This is where Vanguard index funds come into play.
By taking the passive management route from any fund provider, investors can remove manager risk, diversify by tracking a broad market index, and potentially outperform the category averages. And when you invest in Vanguard specifically, chances are you're getting that passive exposure at a dirt-cheap rate.
In no particular order, here are seven of the best Vanguard index funds for investors seeking core holdings in 2021. And good news if you prefer exchange-traded funds: All but one of these come in an ETF wrapper, too.
Returns and data are as of Jan. 24, unless otherwise noted, and are gathered for the share class with the lowest required minimum initial investment – typically the investor share class or A share class. Yields represent the trailing 12-month yield, which is a standard measure for equity funds.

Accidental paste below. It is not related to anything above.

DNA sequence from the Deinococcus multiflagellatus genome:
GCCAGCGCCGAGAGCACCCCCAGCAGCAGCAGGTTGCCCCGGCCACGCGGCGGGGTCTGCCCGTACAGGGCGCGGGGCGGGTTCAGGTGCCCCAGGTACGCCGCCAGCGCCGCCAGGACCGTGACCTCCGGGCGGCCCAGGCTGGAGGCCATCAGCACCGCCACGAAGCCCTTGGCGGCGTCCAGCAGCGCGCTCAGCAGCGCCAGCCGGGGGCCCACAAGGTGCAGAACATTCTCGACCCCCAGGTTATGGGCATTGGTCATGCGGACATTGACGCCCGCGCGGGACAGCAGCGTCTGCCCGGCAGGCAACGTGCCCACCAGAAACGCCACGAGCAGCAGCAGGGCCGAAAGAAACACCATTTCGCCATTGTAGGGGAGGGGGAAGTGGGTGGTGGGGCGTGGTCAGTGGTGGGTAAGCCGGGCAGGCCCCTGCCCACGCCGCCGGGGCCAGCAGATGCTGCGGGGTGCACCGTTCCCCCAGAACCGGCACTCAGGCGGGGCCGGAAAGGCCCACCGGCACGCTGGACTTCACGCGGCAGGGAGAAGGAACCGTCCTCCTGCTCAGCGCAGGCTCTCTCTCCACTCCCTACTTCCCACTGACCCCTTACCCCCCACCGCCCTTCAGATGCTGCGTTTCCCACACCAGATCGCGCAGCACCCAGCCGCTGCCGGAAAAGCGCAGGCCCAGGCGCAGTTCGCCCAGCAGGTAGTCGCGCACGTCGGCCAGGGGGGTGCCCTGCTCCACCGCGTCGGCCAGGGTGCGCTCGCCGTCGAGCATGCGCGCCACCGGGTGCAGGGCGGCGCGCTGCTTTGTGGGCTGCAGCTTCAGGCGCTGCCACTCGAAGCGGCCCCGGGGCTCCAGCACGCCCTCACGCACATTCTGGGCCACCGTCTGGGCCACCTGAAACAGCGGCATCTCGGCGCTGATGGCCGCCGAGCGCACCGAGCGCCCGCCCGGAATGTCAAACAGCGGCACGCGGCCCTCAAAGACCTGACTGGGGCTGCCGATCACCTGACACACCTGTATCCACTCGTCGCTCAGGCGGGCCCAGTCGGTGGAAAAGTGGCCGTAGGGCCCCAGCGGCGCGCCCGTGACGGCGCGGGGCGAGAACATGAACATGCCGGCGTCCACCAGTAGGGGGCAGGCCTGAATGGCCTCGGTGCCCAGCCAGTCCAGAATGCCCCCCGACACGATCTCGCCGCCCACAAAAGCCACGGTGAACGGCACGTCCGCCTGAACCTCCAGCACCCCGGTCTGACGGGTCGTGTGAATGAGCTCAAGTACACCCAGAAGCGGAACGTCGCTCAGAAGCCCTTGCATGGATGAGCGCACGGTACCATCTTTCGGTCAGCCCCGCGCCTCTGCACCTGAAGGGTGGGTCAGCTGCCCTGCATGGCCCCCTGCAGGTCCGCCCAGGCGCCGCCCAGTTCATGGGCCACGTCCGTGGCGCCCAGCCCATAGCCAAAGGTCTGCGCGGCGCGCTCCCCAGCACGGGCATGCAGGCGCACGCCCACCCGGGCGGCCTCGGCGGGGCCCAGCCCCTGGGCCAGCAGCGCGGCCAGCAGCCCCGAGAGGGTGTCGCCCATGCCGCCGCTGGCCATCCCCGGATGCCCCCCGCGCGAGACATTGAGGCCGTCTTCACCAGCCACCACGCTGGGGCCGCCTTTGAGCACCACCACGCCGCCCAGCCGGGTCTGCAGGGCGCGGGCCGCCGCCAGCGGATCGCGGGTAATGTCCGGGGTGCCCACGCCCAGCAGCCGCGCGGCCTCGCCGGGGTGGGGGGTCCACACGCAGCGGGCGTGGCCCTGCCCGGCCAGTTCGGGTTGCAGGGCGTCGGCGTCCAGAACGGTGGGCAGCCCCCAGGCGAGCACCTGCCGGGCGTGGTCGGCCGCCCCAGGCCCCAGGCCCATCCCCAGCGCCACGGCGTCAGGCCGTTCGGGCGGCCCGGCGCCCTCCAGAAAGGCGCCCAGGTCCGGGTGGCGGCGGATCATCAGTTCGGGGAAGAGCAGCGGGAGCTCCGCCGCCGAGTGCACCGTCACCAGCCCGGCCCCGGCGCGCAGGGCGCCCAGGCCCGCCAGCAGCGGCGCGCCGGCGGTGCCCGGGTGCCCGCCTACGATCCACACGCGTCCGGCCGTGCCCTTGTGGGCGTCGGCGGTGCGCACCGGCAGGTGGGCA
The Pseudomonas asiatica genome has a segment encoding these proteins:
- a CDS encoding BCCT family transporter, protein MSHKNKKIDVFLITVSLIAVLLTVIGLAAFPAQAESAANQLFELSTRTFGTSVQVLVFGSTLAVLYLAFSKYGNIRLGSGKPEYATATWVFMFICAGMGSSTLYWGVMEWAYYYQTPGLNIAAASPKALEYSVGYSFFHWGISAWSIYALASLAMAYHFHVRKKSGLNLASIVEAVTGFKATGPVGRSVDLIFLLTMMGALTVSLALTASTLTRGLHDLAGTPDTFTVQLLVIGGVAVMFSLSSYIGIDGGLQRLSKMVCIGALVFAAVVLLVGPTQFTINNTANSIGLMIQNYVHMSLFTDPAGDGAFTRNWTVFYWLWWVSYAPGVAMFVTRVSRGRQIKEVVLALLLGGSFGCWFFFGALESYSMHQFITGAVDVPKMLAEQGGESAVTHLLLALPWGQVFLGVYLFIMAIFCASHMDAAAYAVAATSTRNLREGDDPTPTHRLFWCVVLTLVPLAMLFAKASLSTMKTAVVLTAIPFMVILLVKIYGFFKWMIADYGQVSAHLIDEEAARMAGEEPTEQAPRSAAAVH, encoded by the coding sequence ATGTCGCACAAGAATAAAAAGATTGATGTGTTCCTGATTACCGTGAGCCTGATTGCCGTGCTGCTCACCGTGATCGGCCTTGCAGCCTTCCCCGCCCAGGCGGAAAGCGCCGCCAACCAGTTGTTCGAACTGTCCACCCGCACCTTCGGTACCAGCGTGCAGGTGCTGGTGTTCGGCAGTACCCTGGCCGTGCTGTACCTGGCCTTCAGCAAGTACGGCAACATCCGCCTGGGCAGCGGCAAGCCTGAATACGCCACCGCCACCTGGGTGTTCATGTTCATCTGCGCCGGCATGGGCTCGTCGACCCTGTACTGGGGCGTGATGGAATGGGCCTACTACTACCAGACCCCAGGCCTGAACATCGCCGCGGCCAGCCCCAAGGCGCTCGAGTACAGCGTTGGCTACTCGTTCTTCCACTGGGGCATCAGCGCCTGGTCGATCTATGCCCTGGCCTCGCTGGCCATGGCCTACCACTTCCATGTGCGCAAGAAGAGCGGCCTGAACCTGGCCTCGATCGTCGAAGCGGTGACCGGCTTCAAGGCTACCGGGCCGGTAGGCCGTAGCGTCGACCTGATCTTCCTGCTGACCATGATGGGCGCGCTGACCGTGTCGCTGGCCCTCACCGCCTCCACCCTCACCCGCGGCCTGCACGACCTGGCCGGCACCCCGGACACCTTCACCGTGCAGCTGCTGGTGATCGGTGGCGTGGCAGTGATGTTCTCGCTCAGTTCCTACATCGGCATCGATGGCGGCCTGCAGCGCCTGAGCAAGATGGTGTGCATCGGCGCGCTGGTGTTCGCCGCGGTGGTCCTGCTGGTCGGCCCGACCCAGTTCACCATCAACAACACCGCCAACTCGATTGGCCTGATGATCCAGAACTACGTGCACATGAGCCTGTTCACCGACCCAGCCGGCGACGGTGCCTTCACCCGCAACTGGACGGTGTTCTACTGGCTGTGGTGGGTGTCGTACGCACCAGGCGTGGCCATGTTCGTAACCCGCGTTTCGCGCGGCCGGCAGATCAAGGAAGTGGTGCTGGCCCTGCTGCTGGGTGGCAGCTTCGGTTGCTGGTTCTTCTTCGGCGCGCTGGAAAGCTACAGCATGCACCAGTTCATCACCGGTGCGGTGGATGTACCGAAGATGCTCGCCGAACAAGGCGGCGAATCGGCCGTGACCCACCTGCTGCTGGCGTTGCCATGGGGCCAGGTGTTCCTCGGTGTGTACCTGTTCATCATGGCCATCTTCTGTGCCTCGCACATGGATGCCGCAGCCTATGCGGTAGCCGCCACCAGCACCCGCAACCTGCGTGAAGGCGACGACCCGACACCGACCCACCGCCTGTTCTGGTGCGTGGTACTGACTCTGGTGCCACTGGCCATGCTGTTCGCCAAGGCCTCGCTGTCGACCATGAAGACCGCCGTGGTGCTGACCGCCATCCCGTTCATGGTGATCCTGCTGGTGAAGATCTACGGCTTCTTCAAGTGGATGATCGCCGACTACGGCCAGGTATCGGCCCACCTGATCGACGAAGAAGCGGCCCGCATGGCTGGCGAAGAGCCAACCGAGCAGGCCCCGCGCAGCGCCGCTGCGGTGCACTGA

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Vanguard Value Index Admiral
- Category: Large value
- Assets under management: $63.7 billion
- Dividend yield: 2.6%
- Expenses: 0.05%, or $5 for every $10,000 invested
Vanguard Value Index Admiral (VVIAX, $47.51) is a low-cost fund that plays on what's expected to be one of the big themes of 2021: value stocks.
It's an understatement to say we're in unusual times. Nonetheless, investors can assume that the 2021 stock market will eventually follow some of the usual hallmarks of a market recovery. One such hallmark is that early-phase business cycle stocks – such as the large-cap value stocks that VVIAX holds – could outperform growth after a long drought.
"Investors should also favor value stocks over growth stocks," says BCA Research. "Commodity producers are overrepresented in value indices, while banks will benefit from steeper yield curves."